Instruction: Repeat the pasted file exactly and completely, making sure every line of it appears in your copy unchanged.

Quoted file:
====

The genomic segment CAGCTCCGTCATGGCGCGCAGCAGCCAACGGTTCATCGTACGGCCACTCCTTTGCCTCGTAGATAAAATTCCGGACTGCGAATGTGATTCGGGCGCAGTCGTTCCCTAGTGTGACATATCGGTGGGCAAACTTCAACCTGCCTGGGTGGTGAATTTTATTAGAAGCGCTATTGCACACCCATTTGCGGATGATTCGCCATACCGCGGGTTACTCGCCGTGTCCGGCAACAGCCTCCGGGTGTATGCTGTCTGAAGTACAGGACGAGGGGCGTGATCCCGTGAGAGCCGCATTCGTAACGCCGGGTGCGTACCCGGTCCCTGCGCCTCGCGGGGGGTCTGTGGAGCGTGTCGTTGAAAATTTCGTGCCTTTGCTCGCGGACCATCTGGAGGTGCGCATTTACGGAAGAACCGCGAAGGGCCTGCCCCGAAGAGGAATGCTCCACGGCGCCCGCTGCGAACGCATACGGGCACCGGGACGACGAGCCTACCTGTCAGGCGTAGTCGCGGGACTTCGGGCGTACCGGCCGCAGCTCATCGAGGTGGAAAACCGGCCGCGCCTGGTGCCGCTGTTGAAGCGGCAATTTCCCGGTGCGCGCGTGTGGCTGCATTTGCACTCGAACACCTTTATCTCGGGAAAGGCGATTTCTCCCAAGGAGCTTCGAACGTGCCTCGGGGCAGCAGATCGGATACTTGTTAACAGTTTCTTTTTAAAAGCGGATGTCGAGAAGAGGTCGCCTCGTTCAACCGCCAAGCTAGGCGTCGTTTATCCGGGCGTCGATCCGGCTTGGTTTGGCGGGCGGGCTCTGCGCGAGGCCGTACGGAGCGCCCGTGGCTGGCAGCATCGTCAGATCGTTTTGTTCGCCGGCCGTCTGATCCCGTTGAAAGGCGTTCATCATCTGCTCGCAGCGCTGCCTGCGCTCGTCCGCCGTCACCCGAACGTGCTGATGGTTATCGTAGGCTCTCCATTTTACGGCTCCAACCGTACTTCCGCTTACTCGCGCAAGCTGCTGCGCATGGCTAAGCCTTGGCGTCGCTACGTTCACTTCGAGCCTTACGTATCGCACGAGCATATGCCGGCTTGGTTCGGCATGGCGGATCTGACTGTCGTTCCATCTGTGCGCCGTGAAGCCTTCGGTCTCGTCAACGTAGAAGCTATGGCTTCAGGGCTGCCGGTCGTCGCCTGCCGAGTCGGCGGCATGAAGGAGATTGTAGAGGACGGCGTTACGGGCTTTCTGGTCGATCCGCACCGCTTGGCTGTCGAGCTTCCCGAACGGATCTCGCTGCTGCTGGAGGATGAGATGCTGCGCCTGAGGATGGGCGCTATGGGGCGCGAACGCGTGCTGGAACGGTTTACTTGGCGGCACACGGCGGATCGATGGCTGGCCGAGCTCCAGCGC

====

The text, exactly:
The genomic segment CAGCTCCGTCATGGCGCGCAGCAGCCAACGGTTCATCGTACGGCCACTCCTTTGCCTCGTAGATAAAATTCCGGACTGCGAATGTGATTCGGGCGCAGTCGTTCCCTAGTGTGACATATCGGTGGGCAAACTTCAACCTGCCTGGGTGGTGAATTTTATTAGAAGCGCTATTGCACACCCATTTGCGGATGATTCGCCATACCGCGGGTTACTCGCCGTGTCCGGCAACAGCCTCCGGGTGTATGCTGTCTGAAGTACAGGACGAGGGGCGTGATCCCGTGAGAGCCGCATTCGTAACGCCGGGTGCGTACCCGGTCCCTGCGCCTCGCGGGGGGTCTGTGGAGCGTGTCGTTGAAAATTTCGTGCCTTTGCTCGCGGACCATCTGGAGGTGCGCATTTACGGAAGAACCGCGAAGGGCCTGCCCCGAAGAGGAATGCTCCACGGCGCCCGCTGCGAACGCATACGGGCACCGGGACGACGAGCCTACCTGTCAGGCGTAGTCGCGGGACTTCGGGCGTACCGGCCGCAGCTCATCGAGGTGGAAAACCGGCCGCGCCTGGTGCCGCTGTTGAAGCGGCAATTTCCCGGTGCGCGCGTGTGGCTGCATTTGCACTCGAACACCTTTATCTCGGGAAAGGCGATTTCTCCCAAGGAGCTTCGAACGTGCCTCGGGGCAGCAGATCGGATACTTGTTAACAGTTTCTTTTTAAAAGCGGATGTCGAGAAGAGGTCGCCTCGTTCAACCGCCAAGCTAGGCGTCGTTTATCCGGGCGTCGATCCGGCTTGGTTTGGCGGGCGGGCTCTGCGCGAGGCCGTACGGAGCGCCCGTGGCTGGCAGCATCGTCAGATCGTTTTGTTCGCCGGCCGTCTGATCCCGTTGAAAGGCGTTCATCATCTGCTCGCAGCGCTGCCTGCGCTCGTCCGCCGTCACCCGAACGTGCTGATGGTTATCGTAGGCTCTCCATTTTACGGCTCCAACCGTACTTCCGCTTACTCGCGCAAGCTGCTGCGCATGGCTAAGCCTTGGCGTCGCTACGTTCACTTCGAGCCTTACGTATCGCACGAGCATATGCCGGCTTGGTTCGGCATGGCGGATCTGACTGTCGTTCCATCTGTGCGCCGTGAAGCCTTCGGTCTCGTCAACGTAGAAGCTATGGCTTCAGGGCTGCCGGTCGTCGCCTGCCGAGTCGGCGGCATGAAGGAGATTGTAGAGGACGGCGTTACGGGCTTTCTGGTCGATCCGCACCGCTTGGCTGTCGAGCTTCCCGAACGGATCTCGCTGCTGCTGGAGGATGAGATGCTGCGCCTGAGGATGGGCGCTATGGGGCGCGAACGCGTGCTGGAACGGTTTACTTGGCGGCACACGGCGGATCGATGGCTGGCCGAGCTCCAGCGC